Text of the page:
HIV Drug Pricing Bills Stall In Tallahassee

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A bill intended to lower the cost of HIV medications is gaining little traction in Tallahassee.

According to the office of Representative Carlos Guillermo Smith, House Bill 1405 is “not moving.” The bill, touted as bipartisan effort to improve health equity and quality care for people living with HIV, currently sits in the house health innovation subcommittee and has yet to receive a hearing.

The bill, Smith said, would prohibit HMOs from classifying prescriptions for people living with HIV at the highest tier in regards to copays and deductibles.

“Our bill allows the prescribing physician, not HMO bureaucrats, to decide the appropriate drug refills, step therapy requirements, drug quantities and utilization techniques that will be in the best interest of the health of the patient,” said Smith, a gay Democrat from Orlando.

Related: Marijuana Decriminalization Bill Working Its Way Through Tallahassee

Jason King, legislative affairs manager for the AIDS Healthcare Foundation’s Southern Bureau, said adjustments to prescription drug pricing are vital.

“We have been hearing from our patients that they cannot afford the medications that are being prescribed to them by their doctors,” King told SFGN. “Over the years, insurers have purposefully designed their plans to discourage HIV+ patients from enrolling by requiring excessively high deductibles, and medication copays and coinsurance. Knowing they can’t meet the required cost share, patients seek health plans elsewhere, or they enroll into these cost-prohibitive plans without the ability to consistently afford their medications.”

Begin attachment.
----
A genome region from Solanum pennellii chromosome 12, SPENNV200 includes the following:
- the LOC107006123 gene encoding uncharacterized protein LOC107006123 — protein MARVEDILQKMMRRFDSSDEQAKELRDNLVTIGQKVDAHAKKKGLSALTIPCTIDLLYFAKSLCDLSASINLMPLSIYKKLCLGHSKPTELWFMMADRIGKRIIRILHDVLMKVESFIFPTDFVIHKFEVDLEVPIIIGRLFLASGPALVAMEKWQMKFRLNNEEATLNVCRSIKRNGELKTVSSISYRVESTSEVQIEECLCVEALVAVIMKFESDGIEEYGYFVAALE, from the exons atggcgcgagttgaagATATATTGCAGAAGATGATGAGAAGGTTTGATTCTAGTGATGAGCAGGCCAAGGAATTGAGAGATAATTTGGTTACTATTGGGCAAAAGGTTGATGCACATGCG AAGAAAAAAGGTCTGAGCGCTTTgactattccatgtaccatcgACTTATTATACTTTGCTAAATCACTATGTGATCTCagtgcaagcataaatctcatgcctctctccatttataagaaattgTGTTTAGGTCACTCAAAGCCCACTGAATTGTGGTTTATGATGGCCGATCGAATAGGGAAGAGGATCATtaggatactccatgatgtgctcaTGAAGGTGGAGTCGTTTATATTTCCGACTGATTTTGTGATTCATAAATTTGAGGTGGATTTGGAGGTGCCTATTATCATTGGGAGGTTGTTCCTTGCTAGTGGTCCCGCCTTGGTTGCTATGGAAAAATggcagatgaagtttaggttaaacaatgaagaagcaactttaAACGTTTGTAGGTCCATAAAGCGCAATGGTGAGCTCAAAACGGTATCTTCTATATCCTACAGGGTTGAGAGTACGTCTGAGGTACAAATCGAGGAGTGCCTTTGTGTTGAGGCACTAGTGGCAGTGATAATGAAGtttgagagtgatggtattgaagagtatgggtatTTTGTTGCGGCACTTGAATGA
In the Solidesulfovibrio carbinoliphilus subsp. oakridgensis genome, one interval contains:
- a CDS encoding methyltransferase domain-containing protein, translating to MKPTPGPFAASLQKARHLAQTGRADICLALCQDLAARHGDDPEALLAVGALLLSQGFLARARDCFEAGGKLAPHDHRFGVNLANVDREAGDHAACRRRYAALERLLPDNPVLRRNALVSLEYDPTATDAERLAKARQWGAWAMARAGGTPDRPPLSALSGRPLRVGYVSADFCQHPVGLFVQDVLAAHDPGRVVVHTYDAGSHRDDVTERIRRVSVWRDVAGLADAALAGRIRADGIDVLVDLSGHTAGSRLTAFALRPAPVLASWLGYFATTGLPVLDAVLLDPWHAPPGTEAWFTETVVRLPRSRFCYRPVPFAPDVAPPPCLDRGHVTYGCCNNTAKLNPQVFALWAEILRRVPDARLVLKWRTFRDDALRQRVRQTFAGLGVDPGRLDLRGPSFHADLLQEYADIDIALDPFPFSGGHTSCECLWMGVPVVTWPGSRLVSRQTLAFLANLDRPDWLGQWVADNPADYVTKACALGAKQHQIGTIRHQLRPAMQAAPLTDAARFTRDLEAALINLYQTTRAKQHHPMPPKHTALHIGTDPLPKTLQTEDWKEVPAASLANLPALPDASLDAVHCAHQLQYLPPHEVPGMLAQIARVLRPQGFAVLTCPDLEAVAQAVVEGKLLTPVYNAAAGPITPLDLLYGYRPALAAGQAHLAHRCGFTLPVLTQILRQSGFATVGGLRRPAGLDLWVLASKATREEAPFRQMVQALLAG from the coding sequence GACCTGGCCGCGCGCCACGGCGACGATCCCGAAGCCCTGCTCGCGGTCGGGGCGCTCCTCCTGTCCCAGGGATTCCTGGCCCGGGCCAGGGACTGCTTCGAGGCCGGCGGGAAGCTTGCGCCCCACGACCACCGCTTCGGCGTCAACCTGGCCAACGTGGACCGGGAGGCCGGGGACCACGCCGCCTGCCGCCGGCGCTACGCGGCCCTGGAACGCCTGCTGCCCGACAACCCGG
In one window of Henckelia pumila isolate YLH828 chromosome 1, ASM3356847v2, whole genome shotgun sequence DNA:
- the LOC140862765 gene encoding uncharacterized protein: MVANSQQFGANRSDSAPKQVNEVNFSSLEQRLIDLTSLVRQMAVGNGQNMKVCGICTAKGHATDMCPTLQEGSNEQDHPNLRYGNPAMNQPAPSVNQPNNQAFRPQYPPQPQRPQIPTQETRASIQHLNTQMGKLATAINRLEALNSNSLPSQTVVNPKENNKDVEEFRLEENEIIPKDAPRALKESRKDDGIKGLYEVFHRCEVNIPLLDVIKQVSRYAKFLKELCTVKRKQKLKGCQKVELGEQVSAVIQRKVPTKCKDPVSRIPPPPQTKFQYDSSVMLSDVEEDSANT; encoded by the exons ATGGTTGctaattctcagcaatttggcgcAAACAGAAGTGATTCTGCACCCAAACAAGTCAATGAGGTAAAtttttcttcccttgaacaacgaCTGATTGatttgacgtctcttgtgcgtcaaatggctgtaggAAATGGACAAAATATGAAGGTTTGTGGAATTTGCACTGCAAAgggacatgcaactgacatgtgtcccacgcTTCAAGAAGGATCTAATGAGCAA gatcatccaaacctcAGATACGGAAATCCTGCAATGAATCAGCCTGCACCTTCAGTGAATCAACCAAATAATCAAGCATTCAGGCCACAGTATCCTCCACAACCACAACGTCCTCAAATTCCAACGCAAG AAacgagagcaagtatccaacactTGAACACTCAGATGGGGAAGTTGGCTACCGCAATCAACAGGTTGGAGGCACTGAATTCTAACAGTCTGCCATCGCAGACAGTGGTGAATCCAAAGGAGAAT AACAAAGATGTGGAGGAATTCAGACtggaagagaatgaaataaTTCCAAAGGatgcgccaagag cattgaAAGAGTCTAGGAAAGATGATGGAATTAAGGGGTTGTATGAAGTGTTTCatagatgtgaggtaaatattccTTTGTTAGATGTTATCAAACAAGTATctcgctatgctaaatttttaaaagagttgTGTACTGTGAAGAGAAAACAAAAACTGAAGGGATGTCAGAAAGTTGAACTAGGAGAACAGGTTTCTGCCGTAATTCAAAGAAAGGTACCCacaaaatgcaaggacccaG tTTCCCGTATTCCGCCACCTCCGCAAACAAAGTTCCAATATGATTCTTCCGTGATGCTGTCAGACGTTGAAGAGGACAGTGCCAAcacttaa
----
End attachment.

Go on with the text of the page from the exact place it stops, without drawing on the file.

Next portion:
In 2015, the Florida Department of Health reported 4,868 diagnosed HIV/AIDS cases.  FDH estimates there are 127,589 Floridians living with HIV and of that figure – 12.4 percent are unaware of their status.

Expensive remedies to HIV infection are a deterrent to treatment, King said.

“What’s worse is some patients forgo enrolling into a plan altogether, meaning they may not be taking their medications needed to remain virally suppressed and not transmit HIV to others,” King said. “Florida has some of the highest rates of new HIV infections in the country. The only way that’s going to change is if every person living with HIV can afford and take the medications they need.”

SFGN contacted Smith’s Tallahassee office Friday morning for an update on HB 1405. Ida Eskamani, Smith’s legislative assistant said the bill has not been placed on the house health innovation subcommittee agenda.

Senator Rene Garcia, a Hialeah Republican, has filed a companion bill which currently sits in the senate banking and insurance committee. There have been no votes recorded on Garcia’s bill.

Such feet dragging by lawmakers is not helping matters, said King.

“The Legislature should take seriously the affordability of HIV drugs if the state truly wants to achieve zero infections in Florida,” King said. “These bills are about patients being able to afford the medications they need to live and thrive, and we at AHF are going to do everything we can to support Senator Garcia and Representative Smith and their efforts around these bills.”

Related: Miami, Orlando Listed Riskiest Cities To Contract HIV 


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